By Sriya Reddy
Antong Lucky stepped up to the front door of his rival gang’s apartment. He thought he was on a suicide mission. Inside, he could hear muffled voices, feet shuffling, and the cocking of guns.
“The door swung open and these like 70 dudes, man, they had guns pointed at us,” Lucky said “And I remember I had my eyes closed thinking, ‘God, I know you are not going to take me out right now. I know you didn’t bring me this far to take me out right now.’”
At age 14, Lucky founded a local gang in the Frazier Courts neighborhood, now called Mill City, in southern Dallas where he grew up. He says to this day he formed it to protect himself and his community against the rival gang in neighboring Park Row. But by the time he went to the apartment, he was 24 years old, had served four years in prison, quit the gang, and begun to work against urban violence.
The meeting did not go as Lucky feared. Members of the rival gang listened and eventually the weapons were put down. Soon after, a peace treaty was signed and the man Lucky considered an enemy became a close friend.
“My enemy, who hated me, he became my brother,” Lucky said as he pointed to photos of them together in his office.
Now 45, Lucky is the president of Urban Specialists, a nonprofit organization founded by Bishop Omar Jahwar to advocate against urban violence for kids. Jahwar passed away from COVID-19 complications in 2020.
Lucky’s memoir “A Redemptive Path Forward: From Incarceration to a Life of Activism” comes out on May 17. And the run up to that date has him reflecting on the drastic changes he made to his life.
Lucky said he often reflects back on his childhood and the culture of violence that he was a part of. As a child, Lucky did well in school, got good grades, and was heading down a far different path than where he ended up.
But he lost focus when he was in middle school.
“By the time I got to seventh grade, my grades plummeted,” Lucky said. “It didn’t plummet because I wasn’t a student. It plummeted because I was spending more time worrying about my safety because this whole neighborhood idea was about being tough.”
Lucky said that he spent most of his teen years involved in the gang, where drive-by shootings and, for a period of time, selling drugs were the norm.
By 20, he was behind bars for possession of a controlled substance with the intent to sell.
“The judge sentenced me to prison,” Lucky said. “I remembered standing right there in front of the judge and the conversation inside my head was, ‘Judge, you gotta understand, I’m really not that guy. I was trying to survive.’”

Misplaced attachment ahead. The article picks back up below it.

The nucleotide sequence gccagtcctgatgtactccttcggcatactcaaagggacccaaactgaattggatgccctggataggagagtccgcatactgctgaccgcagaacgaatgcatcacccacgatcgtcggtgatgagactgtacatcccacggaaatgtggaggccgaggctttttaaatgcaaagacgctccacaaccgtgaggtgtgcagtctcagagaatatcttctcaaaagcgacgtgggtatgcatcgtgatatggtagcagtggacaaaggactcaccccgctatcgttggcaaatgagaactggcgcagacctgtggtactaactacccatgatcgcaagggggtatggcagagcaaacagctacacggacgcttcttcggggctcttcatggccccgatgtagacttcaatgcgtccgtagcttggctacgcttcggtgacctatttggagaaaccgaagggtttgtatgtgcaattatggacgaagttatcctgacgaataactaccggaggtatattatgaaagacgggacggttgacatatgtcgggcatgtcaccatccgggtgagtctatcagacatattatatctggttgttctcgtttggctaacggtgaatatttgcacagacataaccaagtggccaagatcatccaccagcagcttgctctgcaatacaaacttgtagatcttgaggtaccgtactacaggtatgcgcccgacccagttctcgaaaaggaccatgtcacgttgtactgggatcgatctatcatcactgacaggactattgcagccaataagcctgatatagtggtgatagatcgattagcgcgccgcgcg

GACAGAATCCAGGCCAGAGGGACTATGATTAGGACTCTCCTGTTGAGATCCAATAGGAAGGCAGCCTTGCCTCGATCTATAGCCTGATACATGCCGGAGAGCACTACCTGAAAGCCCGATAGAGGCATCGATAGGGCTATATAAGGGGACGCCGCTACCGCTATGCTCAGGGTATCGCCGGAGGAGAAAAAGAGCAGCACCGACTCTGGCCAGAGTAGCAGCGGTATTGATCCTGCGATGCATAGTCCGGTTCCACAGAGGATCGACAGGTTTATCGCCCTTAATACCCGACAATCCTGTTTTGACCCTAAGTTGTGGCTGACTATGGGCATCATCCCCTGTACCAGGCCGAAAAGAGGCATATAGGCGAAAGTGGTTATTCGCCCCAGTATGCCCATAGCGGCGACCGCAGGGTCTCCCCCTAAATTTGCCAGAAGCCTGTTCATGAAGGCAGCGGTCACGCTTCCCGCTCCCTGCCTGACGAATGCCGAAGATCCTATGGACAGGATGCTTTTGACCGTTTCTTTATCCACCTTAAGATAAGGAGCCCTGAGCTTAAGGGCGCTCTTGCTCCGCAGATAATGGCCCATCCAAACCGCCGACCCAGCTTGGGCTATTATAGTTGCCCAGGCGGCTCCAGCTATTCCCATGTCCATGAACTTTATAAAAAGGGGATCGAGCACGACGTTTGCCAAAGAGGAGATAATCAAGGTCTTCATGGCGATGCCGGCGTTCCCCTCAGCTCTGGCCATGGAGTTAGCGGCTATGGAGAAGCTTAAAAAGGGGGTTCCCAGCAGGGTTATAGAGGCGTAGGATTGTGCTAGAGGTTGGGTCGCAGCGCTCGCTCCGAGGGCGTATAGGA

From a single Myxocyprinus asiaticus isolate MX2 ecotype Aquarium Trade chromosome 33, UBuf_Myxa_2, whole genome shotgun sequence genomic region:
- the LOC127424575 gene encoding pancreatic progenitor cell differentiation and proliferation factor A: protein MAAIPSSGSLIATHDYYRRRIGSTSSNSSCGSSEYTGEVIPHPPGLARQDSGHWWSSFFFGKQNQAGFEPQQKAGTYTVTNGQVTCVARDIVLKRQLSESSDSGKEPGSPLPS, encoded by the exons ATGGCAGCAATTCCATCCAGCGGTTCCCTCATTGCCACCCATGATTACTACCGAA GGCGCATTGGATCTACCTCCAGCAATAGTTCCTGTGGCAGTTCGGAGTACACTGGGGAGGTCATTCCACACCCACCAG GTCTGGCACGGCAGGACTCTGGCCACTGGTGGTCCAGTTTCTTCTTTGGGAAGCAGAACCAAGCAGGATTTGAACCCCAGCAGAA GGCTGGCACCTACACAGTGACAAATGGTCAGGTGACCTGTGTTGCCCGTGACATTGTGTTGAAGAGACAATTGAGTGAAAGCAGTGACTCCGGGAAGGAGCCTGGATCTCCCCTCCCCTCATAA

But his prison time was a turning point. During those years, Lucky denounced his gang affiliation and vowed to get his life back on track.
It was there that Lucky realized he’d strayed far from the man he thought he was. He realized that he was facing the same fate as his father, who spent most of Lucky’s life in prison for aggravated robbery.
“I started to trace how I went from an honor roll student, a student who loved education and had high aspirations, to individuals calling me a menace to society saying I deserved to be in prison,” he said.
He not only wanted to turn his life around for himself, but also for his daughter, born just weeks before he was sentenced.
One day, on the news, Lucky saw Bishop Omar Jahwar in Frazier Courts, talking about his work in gang intervention and prevention. Jahwar, presiding bishop of the Kingdom Covenant of Churches and senior pastor of Kingdom WAR Legacy Church, was the founder of Urban Specialists, the Dallas-based nonprofit that seeks to stop senseless violence and help individuals reach their fullest potential. Lucky knew that he had to connect with Jahwar as soon as he got out.
When he was released from prison in 2000, he told Jahwar about his aspirations to help his neighborhood and mentor kids. Jahwar’s response was to convince Lucky to go ask for peace. That’s how he found himself face to face with the leader of his rivals.
Now president of Urban Specialists, Lucky works with kids who were about the same age he was when violence became a larger part of his life.
Urban Specialists was created in the late nineties, working with high schools, juvenile departments, and neighborhoods to encourage education, provide mentorship, and teach individuals what to look out for regarding urban violence.
Urban Specialists also runs the Bishop Omar School of Entrepreneurship, which pushes minority entrepreneurs to grow their businesses.
“We disrupt trends of violence and poverty,” Lucky said.
Lucky said that there has been an increase in urban violence in Dallas since he was growing up, partially due to social media, but the solution is the same.
“There’s a lot of kids growing up who are angry,” he said. “There ain’t nobody giving them the love that they need. That’s where we come in. We create an army of love and support that they need.”